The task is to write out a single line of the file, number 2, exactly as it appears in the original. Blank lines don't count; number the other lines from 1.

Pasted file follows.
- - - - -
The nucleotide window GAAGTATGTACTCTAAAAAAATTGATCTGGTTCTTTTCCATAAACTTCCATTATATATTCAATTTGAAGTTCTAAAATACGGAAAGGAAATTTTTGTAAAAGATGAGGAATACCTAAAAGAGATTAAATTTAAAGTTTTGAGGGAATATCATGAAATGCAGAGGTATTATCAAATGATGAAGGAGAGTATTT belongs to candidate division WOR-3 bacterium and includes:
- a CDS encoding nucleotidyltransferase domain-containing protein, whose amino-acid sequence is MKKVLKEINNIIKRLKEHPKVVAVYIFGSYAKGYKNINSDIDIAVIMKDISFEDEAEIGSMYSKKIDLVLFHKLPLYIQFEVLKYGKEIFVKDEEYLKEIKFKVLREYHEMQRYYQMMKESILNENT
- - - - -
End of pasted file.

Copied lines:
- a CDS encoding nucleotidyltransferase domain-containing protein, whose amino-acid sequence is MKKVLKEINNIIKRLKEHPKVVAVYIFGSYAKGYKNINSDIDIAVIMKDISFEDEAEIGSMYSKKIDLVLFHKLPLYIQFEVLKYGKEIFVKDEEYLKEIKFKVLREYHEMQRYYQMMKESILNENT